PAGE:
Joseph Schooling beats Michael Phelps for gold

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Joseph Schooling was working on a school essay one morning in 2008 when Michael Phelps showed up to train at his club in Singapore ahead of the Beijing Olympics.
 
While other kids rushed at Phelps wanting photos, Schooling was frozen. He couldn't believe his swimming idol was in front of him. Eventually, the 13-year-old mustered the courage to get a picture, too.
 
"I couldn't really smile," Schooling said. "I just opened my mouth."
 
Their long-ago chance meeting made the rounds of social media Friday night after Schooling upset Phelps in the 100-meter butterfly to win his island nation's first Olympic gold, with the American losing the last individual race of his career. Phelps finished in a three-way tie for silver with longtime rivals Chad le Clos of South Africa and Lazslo Cseh of Hungary.
 
 "A lot of this is because of Michael," Schooling said. "He's the reason why I want to be a better swimmer."
 
 The youthful looking Schooling might be unknown to the rest of the world, but in swimming circles he has solid credentials. He earned bronze in the 100 fly at last year's world championships in Russia, and he owns a slew of medals from the Asian, Commonwealth and Southeast Asian Games.
 
 The 21-year-old Schooling competes for the University of Texas, where he'll be a junior this fall. He swept the 100 and 200 butterfly at this year's NCAA championships and swam on all three winning relays for the Longhorns. He has the school's mascot and the words `Come and take it' tattooed on his left shoulder blade.
 
 Did he ever.
 
Schooling created a stir in the preliminaries, beating Phelps by 0.19 seconds in their shared heat. They swam in different semifinal heats, with Schooling winning his and Phelps getting beat by Cseh in the other.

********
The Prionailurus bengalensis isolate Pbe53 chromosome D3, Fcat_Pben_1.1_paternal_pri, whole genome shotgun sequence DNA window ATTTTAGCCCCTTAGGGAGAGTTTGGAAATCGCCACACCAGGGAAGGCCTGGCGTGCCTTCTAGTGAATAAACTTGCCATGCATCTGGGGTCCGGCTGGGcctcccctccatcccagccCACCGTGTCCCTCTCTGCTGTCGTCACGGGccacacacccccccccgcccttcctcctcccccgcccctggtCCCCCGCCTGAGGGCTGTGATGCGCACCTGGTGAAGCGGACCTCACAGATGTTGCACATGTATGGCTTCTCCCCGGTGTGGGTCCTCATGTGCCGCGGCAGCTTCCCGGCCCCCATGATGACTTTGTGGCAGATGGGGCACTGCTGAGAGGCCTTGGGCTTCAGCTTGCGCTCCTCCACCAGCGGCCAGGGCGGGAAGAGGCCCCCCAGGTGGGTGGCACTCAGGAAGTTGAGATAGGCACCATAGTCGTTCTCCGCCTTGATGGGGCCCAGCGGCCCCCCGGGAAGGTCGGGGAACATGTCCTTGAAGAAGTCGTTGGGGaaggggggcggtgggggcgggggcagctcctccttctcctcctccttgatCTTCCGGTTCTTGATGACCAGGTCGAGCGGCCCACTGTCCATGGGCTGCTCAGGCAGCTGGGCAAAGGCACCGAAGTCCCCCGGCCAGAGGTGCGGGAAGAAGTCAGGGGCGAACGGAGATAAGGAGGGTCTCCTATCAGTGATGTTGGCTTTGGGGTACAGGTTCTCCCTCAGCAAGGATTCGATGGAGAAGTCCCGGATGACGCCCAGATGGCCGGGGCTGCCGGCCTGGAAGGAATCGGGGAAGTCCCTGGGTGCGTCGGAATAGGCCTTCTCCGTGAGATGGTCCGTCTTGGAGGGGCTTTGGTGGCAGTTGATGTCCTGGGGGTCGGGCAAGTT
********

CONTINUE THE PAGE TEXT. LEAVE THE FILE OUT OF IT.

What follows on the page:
Schooling was just getting warmed up.
 
He won gold in an Olympic-record 50.39 seconds, leaving Phelps, Le Clos and Cseh in his wake. The winning margin of 0.75 seconds was the largest since American Mark Spitz won gold at the 1972 Munich Games and the time was faster than Phelps' winning time four years ago in London.
 
"I don't think I'm anywhere close to these three guys next to me," Schooling said. "A real roller coaster ride and a real fun one, too."
 
Phelps steered Schooling in the proper direction during the medalists' parade around the deck, the veteran of dozens of such walks showing the newest champion the way.
 
"I was like, `Dude, this is crazy,"' Schooling told Phelps. "He looked at me, he smiled and it's just, `I know."'
 
At the medalists' news conference, Phelps urged reporters to ask Schooling some questions.
 
"I'm proud of Joe," Phelps said. "I've been able to watch him grow and turn into the swimmer that he is."
 
By winning his country's first Olympic gold, Schooling earned a bonus of $1 million Singapore dollars or nearly $750,000 US. He'll have to give back $150,000 US to the National Sports Association for future training and development.
 
"I hope this paves a new road for sports in Singapore," Schooling said. "I hope it shows that people from the smallest countries in the world can do extraordinary things. Hopefully, it changes all of sporting culture in Singapore."
 
Schooling's grand-uncle Lloyd Valberg was Singapore's first Olympian at the 1948 London Games. Hearing about him as a child, Schooling told his father he wanted to compete in the Olympics.
 
"This race means more to my family and my friends and those people who supported me. I did this for them," Schooling said. "When you race for people bigger than yourself, I think it means a lot to accomplish what you wanted to."
 
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